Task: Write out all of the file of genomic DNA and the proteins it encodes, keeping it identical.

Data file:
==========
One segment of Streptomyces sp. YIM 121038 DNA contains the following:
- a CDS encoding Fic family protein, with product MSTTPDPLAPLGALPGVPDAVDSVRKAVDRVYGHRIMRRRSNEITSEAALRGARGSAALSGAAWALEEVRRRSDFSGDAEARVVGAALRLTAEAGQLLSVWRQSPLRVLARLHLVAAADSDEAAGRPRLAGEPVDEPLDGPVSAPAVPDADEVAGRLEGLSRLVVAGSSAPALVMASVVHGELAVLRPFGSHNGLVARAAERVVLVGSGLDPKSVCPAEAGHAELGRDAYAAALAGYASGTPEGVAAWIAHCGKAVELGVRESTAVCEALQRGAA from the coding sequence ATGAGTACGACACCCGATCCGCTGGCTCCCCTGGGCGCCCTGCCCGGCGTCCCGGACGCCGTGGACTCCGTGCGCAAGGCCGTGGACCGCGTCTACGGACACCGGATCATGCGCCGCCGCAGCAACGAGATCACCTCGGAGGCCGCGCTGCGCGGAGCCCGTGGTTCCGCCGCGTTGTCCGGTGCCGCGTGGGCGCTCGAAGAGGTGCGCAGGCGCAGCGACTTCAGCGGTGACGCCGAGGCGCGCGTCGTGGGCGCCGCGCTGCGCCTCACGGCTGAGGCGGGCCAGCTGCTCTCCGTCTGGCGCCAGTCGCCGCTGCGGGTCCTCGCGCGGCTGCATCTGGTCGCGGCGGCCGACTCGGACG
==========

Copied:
One segment of Streptomyces sp. YIM 121038 DNA contains the following:
- a CDS encoding Fic family protein, with product MSTTPDPLAPLGALPGVPDAVDSVRKAVDRVYGHRIMRRRSNEITSEAALRGARGSAALSGAAWALEEVRRRSDFSGDAEARVVGAALRLTAEAGQLLSVWRQSPLRVLARLHLVAAADSDEAAGRPRLAGEPVDEPLDGPVSAPAVPDADEVAGRLEGLSRLVVAGSSAPALVMASVVHGELAVLRPFGSHNGLVARAAERVVLVGSGLDPKSVCPAEAGHAELGRDAYAAALAGYASGTPEGVAAWIAHCGKAVELGVRESTAVCEALQRGAA from the coding sequence ATGAGTACGACACCCGATCCGCTGGCTCCCCTGGGCGCCCTGCCCGGCGTCCCGGACGCCGTGGACTCCGTGCGCAAGGCCGTGGACCGCGTCTACGGACACCGGATCATGCGCCGCCGCAGCAACGAGATCACCTCGGAGGCCGCGCTGCGCGGAGCCCGTGGTTCCGCCGCGTTGTCCGGTGCCGCGTGGGCGCTCGAAGAGGTGCGCAGGCGCAGCGACTTCAGCGGTGACGCCGAGGCGCGCGTCGTGGGCGCCGCGCTGCGCCTCACGGCTGAGGCGGGCCAGCTGCTCTCCGTCTGGCGCCAGTCGCCGCTGCGGGTCCTCGCGCGGCTGCATCTGGTCGCGGCGGCCGACTCGGACG